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    Super8 test film
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    Senior Member 16mman's Avatar
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    I'm gearing up for a new short film, and I'm contemplating shooting it on Super8, so I bought a single cartridge to test and see if I like the result. Of course, I couldn't waste that film on just test footage, so I wrote a little script to shoot instead. Here it is in all it's lo-fi-ness.




    BTW: I decided against using Super8 film for my short. Too expensive : )


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    How did you transfer it?


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    Senior Member 16mman's Avatar
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    Quote Originally Posted by Greg_E View Post
    How did you transfer it?
    I used Pro8mm. I purchased the film from them, which includes the processing fee, and then I payed extra for the HD tranfer.


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    Senior Member Egg Born Son's Avatar
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    That was really good. I enjoyed it. Loved the audio, perfect. And the story was well suited to the medium. Pity to hear you're not going to do another on film.

    I recently shot super 8 for the first time and am really keen to make a longer short using it too. It costs me about 100AUD (~70USD) per reel for stock, processing and telecine. How does that compare to your experience?

    So if I can be efficient with takes (shooting 2:1/3:1) and fast with the slate I figure about 100AUD a minute of usable footage. Allowing for mistakes, overruns and the cutting room floor I guesstimate about 3 grand for something in the range of 20 minutes or so at final cut. An 8 minute film maybe as little as a grand for digitally editable footage.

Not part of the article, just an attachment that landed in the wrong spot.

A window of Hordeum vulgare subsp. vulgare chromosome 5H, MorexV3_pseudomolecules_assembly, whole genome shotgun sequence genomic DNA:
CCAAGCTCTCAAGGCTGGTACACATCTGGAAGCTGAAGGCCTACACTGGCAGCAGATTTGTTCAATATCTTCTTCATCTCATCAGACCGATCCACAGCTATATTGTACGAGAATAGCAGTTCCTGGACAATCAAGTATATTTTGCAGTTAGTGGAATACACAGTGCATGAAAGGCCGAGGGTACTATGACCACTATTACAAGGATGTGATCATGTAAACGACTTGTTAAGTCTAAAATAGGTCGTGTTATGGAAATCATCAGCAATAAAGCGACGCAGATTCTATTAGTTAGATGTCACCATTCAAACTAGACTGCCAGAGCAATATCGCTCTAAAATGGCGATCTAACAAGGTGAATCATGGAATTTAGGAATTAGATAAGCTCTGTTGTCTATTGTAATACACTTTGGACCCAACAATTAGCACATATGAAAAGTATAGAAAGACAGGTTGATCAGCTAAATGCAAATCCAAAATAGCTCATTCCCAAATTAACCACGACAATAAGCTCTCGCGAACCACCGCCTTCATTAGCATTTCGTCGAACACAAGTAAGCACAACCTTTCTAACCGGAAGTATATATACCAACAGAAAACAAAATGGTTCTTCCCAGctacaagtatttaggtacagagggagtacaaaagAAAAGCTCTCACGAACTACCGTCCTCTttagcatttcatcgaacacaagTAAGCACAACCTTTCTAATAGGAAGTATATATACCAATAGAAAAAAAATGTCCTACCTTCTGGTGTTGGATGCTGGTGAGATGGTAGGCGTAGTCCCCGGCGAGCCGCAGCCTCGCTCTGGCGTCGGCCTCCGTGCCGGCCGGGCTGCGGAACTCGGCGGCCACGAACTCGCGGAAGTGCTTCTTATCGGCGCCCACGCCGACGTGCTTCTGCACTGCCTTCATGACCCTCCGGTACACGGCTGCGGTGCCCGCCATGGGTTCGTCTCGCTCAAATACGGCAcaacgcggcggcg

I figure I'll offset the cost by saving some money on costume and art direction because ordinary objects look so much more filmic on film. At the festival where mine was screened I was blown away by how otherworldly objects I've interacted with everyday of my life (like benches at the train station) looked on film.


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    Senior Member 16mman's Avatar
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    Quote Originally Posted by Egg Born Son View Post
    That was really good. I enjoyed it. Loved the audio, perfect. And the story was well suited to the medium. Pity to hear you're not going to do another on film.
    Hi Egg Born Son, thanks for the compliment! Yeah, we decided to go full analog so the audio was recorded on a portable audio cassette recorder. Not micro cassette sadly. The micro cassette recorder featured in the film was mine from gradeschool--I used to record days worth of fake news interviews with my friends on that thing! But sadly it wasn't working anymore so we had to break out the bigger option.

    I do want to shoot more projects on film, but just really short stuff like this. Buying, processing and scanning this film cost me around $150, but I did opt for a couple luxuries that I probably could have done without. My favorite Super8 filmmaker, Steve Daniels, told me that he gets his footage developed at a Ma and Pop place and then scans his footage in SD, which saves him a wad, but I guess I'm just too much of a resolution hound to go that route. And actually, he told me that a couple years ago, and his most recent Super8 films are in HD, so maybe he's paying more now too.

    Have you shot anything on Super8 or 16mm? I'd love to check it out if you're willing to share it with me.
    Last edited by 16mman; 07-31-2015 at 08:42 AM.


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    Senior Member Egg Born Son's Avatar
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    Wow, $150? Stuff is never cheaper here. My $100 figure factors in bulk shipping and processing but still. Sweet.

    Here is my first (and so far only) film shot on super 8. And my first work I've seen projected in a cinema (I've seen corporate work projected at seminars and roadshows but it's not the same). Made for the Revel8 film festival we had to edit in camera and deliver the undeveloped cartridge as our entry. They then assigned composers to make the soundtracks. The filmmakers didn't get to see the film or meet the composer until the screening. We won best soundtrack (the only bit we didn't have direct involvement with, doh!). It is a fantastic score though, we'll definitely be looking to use her again in future projects.